Provincial health officials call on hospitals to prepare surge capacity plans within 48 hours

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Ontario Health CEO calls on hospitals across the province to be ready to activate their surge capacity plans within 48 hours as an increase in COVID-19 cases threatens the health care system’s ability to effectively care for patients .

In a memo to hospital CEOs on Tuesday, Ontario Health President Matt Anderson said the province has entered a “critical phase” of the pandemic, where community transmission is widespread.

“Our ability to care for patients (COVID and not COVID) is in question, so we are asking hospitals to work together, even more, to ensure that we can continue to have the capacity to bed to care for patients, so safe and effective, ”Anderson wrote in the memo.

“With this in mind, I ask that, if you haven’t already, hospitals immediately begin working with their regional / sub-regional COVID-19 response structures, or Incident Management Systems (IMS), to be ready and / or activate peak capacity planning within 48 hours to support efforts in your regions. ”

The memo calls for gray and red regions of the multi-level framework of the province – in fact most of the GTA – to ensure at least 10-15% of peak capacity of staffed adult inpatient beds. for COVID-19 within 48 hours.

In an email to CP24, a spokeswoman for Health Minister Christine Elliott said the province was closely monitoring the situation in hospitals.

“The situation we are seeing in our hospitals is a reflection of the spread of COVID-19 in the community. Now more than ever, it is essential that all Ontarians continue to follow public health advice to help stop the spread of the virus. Everyone has a role to play in protecting each other and maintaining the capacity of the health system, ”the statement said.

“We continue to monitor developments closely and are committed to working with our partners to ensure hospitals across the province have the capacity to provide care to any Ontarians who require hospitalization.

The memo comes as the province reported 2,275 new cases on Tuesday, breaking its previous one-day high.

It is also happening when Ontario’s intensive care units (ICUs) see more patients than at any time in the pandemic so far.

While the arrival of new vaccines recently provided much needed light at the end of the tunnel, public health officials have warned that it will take several months to vaccinate enough people so that COVID-19 is no longer a threat. major for the population. Officials also warned that hospitals could be overwhelmed and many people could still die if regular infection prevention measures such as physical distancing, hand washing and refraining from unnecessary gatherings are not followed.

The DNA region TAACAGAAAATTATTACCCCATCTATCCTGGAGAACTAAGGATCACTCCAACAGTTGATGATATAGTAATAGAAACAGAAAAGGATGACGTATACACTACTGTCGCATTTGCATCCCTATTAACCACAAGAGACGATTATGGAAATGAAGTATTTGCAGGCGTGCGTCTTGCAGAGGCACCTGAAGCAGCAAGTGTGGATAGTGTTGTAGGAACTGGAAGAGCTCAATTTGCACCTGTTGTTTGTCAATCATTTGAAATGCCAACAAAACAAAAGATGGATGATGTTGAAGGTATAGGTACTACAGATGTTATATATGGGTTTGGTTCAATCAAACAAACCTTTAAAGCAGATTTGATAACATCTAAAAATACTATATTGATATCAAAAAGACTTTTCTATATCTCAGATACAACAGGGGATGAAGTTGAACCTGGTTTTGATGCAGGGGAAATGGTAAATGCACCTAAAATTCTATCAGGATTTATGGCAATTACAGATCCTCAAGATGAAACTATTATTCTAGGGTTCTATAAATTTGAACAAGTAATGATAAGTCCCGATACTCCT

In a tweet Tuesday afternoon, Ontario Hospital Association president Anthony Dale said the organization’s board will hold an emergency meeting on Wednesday to discuss the “imminent risk of crushing conditions ”in hospitals across the province due to COVID-19.

Speaking to CP24 on Tuesday evening, infectious disease specialist Dr Abdu Sharkawy said the hospital alert came as no surprise.

“We have seen some really big stress points in the Greater Toronto Area. In particular, places like Brampton and Scarborough have been overwhelmed for some time, ”he said. “They sent distress calls all over town and transferred their patients to many facilities, including ours here at the University Health Network.

Sharkawy said the record number of cases, combined with testing targets that do not match the province’s target, indicates that “things are clearly getting worse.”

“We need to be prepared to deal with a potential patient attack and do all we can to ensure that patients can be safely discharged from the hospital with additional community resources as quickly as possible and to create a level of preparation in our intensive care units. well who can handle a number of critically ill patients admitted anytime over the next few days, ”said Sharkawy.

He noted that even though the situation is serious, people with serious health problems should not refrain from seeking treatment in hospital.

“Please understand that the hospital is always a very safe environment,” Sharkawy said. “I feel very safe here, with my peers, my colleagues, my colleagues. Don’t delay in coming to the hospital. We are ready, we want to help you, we don’t want you to wait until you are too sick for the care you deserve.

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